Moss demonstrates the same eye for a striking phrase in Signs for Lost Children as she did in Bodies of Light: one of the Truro inmates displays ‘breasts flat as empty socks’; Tom’s guide is ‘somehow clothed in self-possession’ despite his nakedness in the communal baths. Her descriptions of the Japanese netsuke Tom buys are exquisite. There are many references to Bodies of Light but so subtly done that they act as little memory joggers for those of us who’ve read it, effortlessly filling out the details of Ally’s troubled early life for those who haven’t. It’s a book which asks big questions, many of which are as relevant now as they were in Ally’s time: What is madness? How does it come about and how should we recognise and treat it? It also has profound points to make about human behaviour and morality: ‘Our labour and our moral worth are not the same thing, for what price kindness?’ thinks Ally of her mother who ceaselessly works for the poor but shows neither affection nor concern for her own daughter, dismissing her ‘nervous complaints’ as self-indulgence. Tom’s and Ally’s stories are told in separate alternating narratives – both equally engrossing – delicately intermeshed by the couple’s longing for each other and the gradual fading of that yearning. It’s a beautifully executed novel, every bit as good as Bodies of Light.

I still haven’t got around to Night Waking in which May, Ally’s sister, first made her appearance in a collection of letters found two hundred years after her death. May trained as a nurse, taking up a position on the Hebridean island of Colsay where she hoped to introduce modern midwifery practices but as readers of Bodies of Light will know, she was also determined to escape her puritanical mother and live life on her own terms. Another book which came to mind while reading Signs for Lost Children is Elaine Showalter’s The Female Malady, a history of the treatment of mental illness in women. It’s an uncomfortable, distressing read at times but complements Ally’s experience well for those who’d like to learn more.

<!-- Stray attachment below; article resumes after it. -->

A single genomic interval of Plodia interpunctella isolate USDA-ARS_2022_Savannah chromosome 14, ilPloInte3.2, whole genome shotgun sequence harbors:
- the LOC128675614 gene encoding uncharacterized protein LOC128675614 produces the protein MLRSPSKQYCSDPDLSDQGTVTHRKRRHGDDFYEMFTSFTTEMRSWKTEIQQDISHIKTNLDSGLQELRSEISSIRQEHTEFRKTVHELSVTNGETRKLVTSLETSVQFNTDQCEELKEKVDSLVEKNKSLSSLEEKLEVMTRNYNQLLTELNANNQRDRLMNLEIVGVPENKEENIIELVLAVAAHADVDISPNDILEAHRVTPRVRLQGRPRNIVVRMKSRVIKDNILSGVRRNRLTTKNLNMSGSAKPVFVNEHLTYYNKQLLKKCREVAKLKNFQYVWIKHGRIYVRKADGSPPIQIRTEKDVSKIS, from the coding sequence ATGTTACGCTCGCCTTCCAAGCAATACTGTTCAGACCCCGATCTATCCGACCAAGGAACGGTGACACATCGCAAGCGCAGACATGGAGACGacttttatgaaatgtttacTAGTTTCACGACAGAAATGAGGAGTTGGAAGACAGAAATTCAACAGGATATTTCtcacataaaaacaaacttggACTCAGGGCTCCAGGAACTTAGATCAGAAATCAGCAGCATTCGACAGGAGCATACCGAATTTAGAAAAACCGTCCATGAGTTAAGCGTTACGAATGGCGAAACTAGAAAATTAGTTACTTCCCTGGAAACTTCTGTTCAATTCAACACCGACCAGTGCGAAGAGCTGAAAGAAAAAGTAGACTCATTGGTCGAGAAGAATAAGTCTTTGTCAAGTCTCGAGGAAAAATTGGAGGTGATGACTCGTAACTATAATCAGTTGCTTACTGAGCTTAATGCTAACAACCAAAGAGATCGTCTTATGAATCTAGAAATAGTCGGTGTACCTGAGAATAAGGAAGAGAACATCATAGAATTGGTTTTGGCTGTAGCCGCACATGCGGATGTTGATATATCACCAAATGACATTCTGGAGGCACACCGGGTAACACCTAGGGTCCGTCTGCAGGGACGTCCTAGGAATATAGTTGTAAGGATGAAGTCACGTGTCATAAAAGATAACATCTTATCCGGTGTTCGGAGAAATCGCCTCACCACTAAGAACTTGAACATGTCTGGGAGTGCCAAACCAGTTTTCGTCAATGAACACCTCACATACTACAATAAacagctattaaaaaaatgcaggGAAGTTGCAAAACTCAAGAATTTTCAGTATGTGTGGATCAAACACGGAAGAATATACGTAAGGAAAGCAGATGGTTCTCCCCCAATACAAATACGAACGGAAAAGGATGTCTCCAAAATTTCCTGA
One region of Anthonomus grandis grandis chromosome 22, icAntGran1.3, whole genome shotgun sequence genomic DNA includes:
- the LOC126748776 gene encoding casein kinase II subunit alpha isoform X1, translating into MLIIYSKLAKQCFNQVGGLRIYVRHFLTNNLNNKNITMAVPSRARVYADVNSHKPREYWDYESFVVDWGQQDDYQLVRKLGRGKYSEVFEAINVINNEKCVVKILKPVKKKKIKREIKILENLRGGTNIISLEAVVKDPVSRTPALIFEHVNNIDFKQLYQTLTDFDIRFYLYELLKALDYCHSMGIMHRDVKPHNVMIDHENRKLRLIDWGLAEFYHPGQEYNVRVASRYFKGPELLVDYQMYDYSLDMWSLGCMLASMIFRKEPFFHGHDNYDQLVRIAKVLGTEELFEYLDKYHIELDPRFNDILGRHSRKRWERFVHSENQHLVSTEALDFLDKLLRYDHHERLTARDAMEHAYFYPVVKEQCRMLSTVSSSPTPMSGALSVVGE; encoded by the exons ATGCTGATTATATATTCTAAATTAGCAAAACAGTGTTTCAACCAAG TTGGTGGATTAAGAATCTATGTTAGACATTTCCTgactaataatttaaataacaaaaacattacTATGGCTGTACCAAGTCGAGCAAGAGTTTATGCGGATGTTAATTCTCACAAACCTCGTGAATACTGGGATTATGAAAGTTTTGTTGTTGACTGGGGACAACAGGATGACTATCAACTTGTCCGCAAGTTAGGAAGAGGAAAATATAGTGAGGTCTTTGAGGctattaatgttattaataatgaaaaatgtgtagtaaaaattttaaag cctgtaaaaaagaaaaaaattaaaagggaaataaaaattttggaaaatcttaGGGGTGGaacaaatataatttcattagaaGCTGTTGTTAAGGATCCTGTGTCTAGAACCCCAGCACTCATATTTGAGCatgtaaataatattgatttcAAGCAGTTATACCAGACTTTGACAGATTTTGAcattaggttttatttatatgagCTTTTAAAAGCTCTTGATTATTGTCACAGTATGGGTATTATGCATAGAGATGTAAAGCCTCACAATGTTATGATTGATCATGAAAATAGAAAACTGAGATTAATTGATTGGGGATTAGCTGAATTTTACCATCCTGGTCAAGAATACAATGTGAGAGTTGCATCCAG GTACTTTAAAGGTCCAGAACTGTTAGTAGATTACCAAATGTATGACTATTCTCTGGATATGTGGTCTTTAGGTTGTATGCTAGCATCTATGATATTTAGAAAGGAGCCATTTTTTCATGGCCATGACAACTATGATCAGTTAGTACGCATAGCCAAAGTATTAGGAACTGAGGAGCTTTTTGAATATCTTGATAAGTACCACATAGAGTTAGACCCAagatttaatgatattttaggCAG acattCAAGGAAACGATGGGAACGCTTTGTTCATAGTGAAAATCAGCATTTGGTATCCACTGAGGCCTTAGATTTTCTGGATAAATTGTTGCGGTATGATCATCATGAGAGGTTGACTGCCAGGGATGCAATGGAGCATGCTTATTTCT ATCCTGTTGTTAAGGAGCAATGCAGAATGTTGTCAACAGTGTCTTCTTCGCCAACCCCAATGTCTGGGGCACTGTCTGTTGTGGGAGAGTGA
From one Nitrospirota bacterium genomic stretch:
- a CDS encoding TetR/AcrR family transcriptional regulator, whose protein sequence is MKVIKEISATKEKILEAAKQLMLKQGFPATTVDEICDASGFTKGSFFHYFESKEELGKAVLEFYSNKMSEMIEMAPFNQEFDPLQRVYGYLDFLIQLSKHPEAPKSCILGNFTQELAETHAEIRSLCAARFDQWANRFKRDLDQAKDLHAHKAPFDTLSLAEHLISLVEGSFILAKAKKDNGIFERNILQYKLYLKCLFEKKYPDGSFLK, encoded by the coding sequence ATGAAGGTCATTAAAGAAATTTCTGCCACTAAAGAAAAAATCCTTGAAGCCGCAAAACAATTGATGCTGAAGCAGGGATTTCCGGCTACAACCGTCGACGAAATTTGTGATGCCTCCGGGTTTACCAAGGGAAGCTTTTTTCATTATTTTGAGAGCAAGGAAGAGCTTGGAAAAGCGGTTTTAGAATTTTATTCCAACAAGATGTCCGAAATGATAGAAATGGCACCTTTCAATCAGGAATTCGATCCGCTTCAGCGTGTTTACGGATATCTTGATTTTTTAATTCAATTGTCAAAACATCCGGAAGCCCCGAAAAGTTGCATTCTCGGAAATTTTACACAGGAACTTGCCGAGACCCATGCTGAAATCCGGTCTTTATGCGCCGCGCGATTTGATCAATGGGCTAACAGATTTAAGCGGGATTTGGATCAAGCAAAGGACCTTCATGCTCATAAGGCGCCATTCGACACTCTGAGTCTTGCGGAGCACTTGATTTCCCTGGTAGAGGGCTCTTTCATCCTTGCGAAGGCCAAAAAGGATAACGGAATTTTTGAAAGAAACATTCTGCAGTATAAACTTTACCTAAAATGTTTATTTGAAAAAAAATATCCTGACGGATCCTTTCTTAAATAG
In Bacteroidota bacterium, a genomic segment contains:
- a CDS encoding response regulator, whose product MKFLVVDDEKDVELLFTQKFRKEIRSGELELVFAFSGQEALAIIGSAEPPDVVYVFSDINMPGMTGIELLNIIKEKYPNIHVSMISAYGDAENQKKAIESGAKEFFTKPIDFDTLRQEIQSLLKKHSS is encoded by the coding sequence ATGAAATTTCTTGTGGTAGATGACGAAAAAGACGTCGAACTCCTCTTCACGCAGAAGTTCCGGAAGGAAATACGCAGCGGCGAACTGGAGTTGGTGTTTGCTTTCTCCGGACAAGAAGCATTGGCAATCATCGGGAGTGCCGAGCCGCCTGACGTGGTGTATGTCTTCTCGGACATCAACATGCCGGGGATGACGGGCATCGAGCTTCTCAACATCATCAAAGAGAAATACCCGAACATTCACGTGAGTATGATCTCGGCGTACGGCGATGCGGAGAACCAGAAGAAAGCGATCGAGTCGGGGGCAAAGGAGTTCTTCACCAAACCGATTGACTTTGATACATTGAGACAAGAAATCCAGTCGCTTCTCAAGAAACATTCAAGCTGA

Just one more thing to say in what has become a rather long and rambling post: Hats off to the jacket designers. Just as the original cover for Bodies of Light fitted Ally’s father’s arts and crafts work beautifully, so this one is a lovely echo of Tom’s Japanese experience. It’s a thing of delicate beauty.

Books to Look Out For in July 2015: Part 2

Cover imageTopping my wish list for this second July selection is Sarah Moss’s Signs for Lost Children billed as the third part of a loosely linked trilogy which began with Night Waking. Bodies of Light, the second instalment, appeared on the Wellcome Trust Book Prize shortlist for its theme of nineteenth century women in medicine. This one picks up Ally and Tom’s story from there. Newly married they face separation as Ally practices as a doctor at Truro’s asylum and Tom builds lighthouses in Japan. Bodies of Light was one of my favourite books of 2014 so I’m particularly eager for this one.

Robert Seethaler’s A Whole Life was a huge bestseller in Germany, apparently. It’s about Andreas who arrives in the Austrian Alps as a small boy and stays there for the rest of his life, leaving just once to fight in the Second World War.The publishers have somewhat ambitiously compared it to Stoner. If it’s only half as good as John Williams’ rediscovered gem it will be well worth your time.